Women of the theatre faced shame in invading and violating an exclusive male field: the theatre, to obtain their fame. Popularity on stage as dramatists, or actresses, went together with public consensus but critical disdain, too. Their being active women was commonly regarded as synonym of depravity. Paula Backscheider has asserted that
Women writers were forced into one of two classes: the new position of shameless, crass, fallen woman jostling with men and willing to live by her illicitly gained sexual knowledge, a place in stark contrast to the other, which was long-accepted practice of the aristocrat writing for herself and her circle and tastefully circulating manuscripts.
[…] the image of the prostitute and the prostituted pen are hardly less restricting than the constraints of elevated gentility that imposed deliberate silences and a constricted range of subjects.17
Aphra Behn was indeed accused of prostitution and of having exalted an indiscriminate sexual appetite. In 1691, Robert Gould, a misogynist critic, accused women writers of having broken “a silence prescribed by custom.”18 Stereotypes and prejudices at the expense of women writers were the rule. Women had constantly to fight against male virulent attacks. ← 12 | 13 →
In Doran’s view, Aphra Behn was corrupted and corrupting, so that he argued:
The most shameless woman who ever took pen in hand, to corrupt the public […] She might have been an honour to womanhood – she was its disgrace. She might have gained the glory by her labour – but she chose to reap infamy… To all other male writers of her day she served as a provocation and an apology. Intellectually, she was qualified to lead them through pure and bright ways; but she was mere harlot, who danced through uncleanness, and dare them to follow. Remonstrance was useless with this wanton hussy.19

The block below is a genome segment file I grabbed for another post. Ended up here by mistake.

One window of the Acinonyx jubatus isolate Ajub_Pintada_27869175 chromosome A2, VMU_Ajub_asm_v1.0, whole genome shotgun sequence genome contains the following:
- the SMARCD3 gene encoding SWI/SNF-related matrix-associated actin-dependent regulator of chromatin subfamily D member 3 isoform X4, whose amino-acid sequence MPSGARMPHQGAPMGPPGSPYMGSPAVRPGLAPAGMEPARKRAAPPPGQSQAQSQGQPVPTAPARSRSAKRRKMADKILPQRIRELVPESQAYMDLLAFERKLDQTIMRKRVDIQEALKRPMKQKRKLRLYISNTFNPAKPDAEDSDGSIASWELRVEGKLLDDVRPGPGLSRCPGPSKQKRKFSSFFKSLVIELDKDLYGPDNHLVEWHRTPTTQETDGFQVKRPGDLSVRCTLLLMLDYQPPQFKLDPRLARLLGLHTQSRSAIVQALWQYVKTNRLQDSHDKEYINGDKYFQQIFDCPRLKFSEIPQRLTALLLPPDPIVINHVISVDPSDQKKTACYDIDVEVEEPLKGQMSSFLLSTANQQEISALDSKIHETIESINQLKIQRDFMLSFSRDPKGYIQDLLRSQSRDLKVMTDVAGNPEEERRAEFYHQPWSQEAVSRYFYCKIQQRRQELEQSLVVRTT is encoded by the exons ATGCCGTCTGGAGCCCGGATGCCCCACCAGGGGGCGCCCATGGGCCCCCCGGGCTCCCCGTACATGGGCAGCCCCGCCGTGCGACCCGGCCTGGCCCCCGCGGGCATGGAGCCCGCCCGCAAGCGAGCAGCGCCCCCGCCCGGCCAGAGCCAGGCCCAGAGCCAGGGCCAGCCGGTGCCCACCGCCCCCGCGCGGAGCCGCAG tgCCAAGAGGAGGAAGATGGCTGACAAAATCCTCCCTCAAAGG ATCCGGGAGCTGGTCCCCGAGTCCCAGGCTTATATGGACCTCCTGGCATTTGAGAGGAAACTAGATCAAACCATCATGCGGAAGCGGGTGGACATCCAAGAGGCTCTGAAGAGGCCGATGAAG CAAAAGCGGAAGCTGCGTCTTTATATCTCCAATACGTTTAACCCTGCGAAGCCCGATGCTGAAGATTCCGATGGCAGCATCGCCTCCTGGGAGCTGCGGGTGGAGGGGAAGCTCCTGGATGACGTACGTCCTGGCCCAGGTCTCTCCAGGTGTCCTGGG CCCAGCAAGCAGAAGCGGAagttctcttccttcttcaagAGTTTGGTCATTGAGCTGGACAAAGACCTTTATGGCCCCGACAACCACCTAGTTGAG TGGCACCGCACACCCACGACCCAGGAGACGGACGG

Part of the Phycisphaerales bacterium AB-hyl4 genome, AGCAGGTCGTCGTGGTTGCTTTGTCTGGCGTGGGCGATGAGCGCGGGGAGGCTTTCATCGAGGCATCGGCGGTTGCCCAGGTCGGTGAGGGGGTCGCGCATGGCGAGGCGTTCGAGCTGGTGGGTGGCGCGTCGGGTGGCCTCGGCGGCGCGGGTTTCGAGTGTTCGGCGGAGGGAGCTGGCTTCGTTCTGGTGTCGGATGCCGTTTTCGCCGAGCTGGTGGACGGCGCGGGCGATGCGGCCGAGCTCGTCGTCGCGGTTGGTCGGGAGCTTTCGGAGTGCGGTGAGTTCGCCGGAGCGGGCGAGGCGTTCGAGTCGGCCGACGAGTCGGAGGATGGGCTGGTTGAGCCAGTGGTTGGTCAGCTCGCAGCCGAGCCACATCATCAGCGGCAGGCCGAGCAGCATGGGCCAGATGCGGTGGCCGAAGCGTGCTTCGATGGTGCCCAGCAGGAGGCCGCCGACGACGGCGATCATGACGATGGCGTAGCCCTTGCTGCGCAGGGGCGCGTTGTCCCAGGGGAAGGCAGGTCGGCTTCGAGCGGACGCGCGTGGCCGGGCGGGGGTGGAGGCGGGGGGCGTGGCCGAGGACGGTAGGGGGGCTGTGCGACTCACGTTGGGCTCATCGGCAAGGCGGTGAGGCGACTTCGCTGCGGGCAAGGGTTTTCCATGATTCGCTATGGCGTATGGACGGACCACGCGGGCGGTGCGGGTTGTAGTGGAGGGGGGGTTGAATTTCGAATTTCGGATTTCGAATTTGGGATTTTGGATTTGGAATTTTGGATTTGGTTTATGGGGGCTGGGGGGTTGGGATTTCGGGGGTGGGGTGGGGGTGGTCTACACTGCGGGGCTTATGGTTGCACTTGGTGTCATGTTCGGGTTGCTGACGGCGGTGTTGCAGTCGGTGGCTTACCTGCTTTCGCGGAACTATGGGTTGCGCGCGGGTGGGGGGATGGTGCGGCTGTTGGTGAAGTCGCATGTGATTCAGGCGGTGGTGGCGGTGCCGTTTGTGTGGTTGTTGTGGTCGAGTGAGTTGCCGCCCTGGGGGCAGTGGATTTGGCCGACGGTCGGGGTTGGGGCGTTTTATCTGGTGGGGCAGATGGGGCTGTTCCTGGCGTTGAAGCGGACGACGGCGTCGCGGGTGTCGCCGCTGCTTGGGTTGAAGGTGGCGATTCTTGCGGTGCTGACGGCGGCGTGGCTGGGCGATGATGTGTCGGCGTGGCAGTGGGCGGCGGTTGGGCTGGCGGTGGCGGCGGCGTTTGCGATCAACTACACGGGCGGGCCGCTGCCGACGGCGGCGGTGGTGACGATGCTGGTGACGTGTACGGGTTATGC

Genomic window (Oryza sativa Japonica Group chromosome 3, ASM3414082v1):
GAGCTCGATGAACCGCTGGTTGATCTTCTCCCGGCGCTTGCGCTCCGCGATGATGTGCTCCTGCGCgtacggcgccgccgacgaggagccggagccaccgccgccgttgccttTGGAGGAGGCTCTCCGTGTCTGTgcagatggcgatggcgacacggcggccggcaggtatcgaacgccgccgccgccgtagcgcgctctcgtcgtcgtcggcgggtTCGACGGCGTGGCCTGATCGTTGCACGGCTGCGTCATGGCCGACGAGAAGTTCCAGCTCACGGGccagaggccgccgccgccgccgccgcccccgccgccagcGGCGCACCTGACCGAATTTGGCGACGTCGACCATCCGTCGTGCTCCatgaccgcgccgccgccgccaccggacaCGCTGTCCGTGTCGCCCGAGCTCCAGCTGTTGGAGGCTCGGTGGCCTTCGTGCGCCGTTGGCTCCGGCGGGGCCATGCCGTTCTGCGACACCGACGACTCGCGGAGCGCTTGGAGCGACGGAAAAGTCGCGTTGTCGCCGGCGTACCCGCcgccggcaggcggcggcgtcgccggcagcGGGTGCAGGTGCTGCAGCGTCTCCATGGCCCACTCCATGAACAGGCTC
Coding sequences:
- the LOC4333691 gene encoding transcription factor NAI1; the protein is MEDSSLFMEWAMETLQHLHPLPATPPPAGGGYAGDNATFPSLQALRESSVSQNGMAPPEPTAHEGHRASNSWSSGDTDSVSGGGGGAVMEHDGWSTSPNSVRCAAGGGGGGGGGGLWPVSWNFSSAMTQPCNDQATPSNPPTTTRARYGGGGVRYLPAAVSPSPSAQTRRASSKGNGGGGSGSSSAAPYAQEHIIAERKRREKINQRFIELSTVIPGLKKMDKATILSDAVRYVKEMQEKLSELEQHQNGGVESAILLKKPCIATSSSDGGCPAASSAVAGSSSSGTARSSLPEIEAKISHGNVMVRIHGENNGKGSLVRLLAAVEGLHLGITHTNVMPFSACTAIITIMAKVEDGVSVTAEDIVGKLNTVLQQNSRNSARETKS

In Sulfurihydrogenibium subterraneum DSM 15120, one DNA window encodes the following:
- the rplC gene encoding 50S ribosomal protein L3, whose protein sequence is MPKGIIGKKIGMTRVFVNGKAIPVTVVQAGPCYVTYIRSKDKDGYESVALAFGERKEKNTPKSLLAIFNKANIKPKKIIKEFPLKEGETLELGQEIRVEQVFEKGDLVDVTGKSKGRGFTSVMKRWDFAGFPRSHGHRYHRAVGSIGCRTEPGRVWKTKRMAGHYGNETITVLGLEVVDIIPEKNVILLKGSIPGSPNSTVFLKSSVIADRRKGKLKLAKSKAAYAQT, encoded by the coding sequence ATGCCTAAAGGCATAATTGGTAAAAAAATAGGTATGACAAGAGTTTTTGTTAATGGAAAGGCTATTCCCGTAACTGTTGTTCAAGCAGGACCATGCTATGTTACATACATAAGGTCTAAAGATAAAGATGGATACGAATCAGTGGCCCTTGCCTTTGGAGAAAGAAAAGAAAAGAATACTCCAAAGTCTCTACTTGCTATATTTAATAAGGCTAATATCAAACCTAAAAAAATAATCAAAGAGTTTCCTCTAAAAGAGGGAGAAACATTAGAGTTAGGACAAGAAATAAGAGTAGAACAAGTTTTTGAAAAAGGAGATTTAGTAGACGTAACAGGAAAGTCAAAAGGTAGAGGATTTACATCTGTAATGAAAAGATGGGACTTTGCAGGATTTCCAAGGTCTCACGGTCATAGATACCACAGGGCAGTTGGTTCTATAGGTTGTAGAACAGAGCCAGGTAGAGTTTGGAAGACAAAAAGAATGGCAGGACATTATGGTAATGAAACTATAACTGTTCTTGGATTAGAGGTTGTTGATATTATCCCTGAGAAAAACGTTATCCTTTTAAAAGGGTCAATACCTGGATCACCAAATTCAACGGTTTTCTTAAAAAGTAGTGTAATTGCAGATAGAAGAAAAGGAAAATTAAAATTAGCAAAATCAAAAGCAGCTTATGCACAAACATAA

Behn was the product of a turbulent age but she was able to take advantage from it. In her life, she faced many obstacles and she managed them. She was continuously attacked for being a writer and because of her libertinism and success. Needless to say, her reputation suffered because of her sex. Nevertheless, her writings achieved fame because she was a good writer and playwright. Aphra Behn can be compared to the woman warrior described by Simon Shepherd:
She is a woman who, like the warrior, can insist on the sexual duel; she can insist on equal conditions of battle, whether physical or intellectual. To do this revalues the woman. But such equal battles are too often denied by the male world. Males assume a dominance that is physical, intellectual and sexual; they assume that they are the norm, that their value judgments are correct. It is rare that the male assumptions are put to the trial of strength.20
Because of her position of writer and playwright she was regarded as a “monster”, as a whore. As Jane Spencer argued, “the most extreme male reaction was to deny women’s ability to write”21 and to accuse them to be unclean, untidy or simply whores.
Not only did Behn’s male contemporaries condemn her because her “bawdy expressions could be taken as evidence of an unchaste and therefore unacceptable woman; […] and her life was used to condemn ← 13 | 14 → her writing as immoral,”22 but especially because she professed to write because she needed money, she was “forced to write for Bread and not ashamed to owne it.”23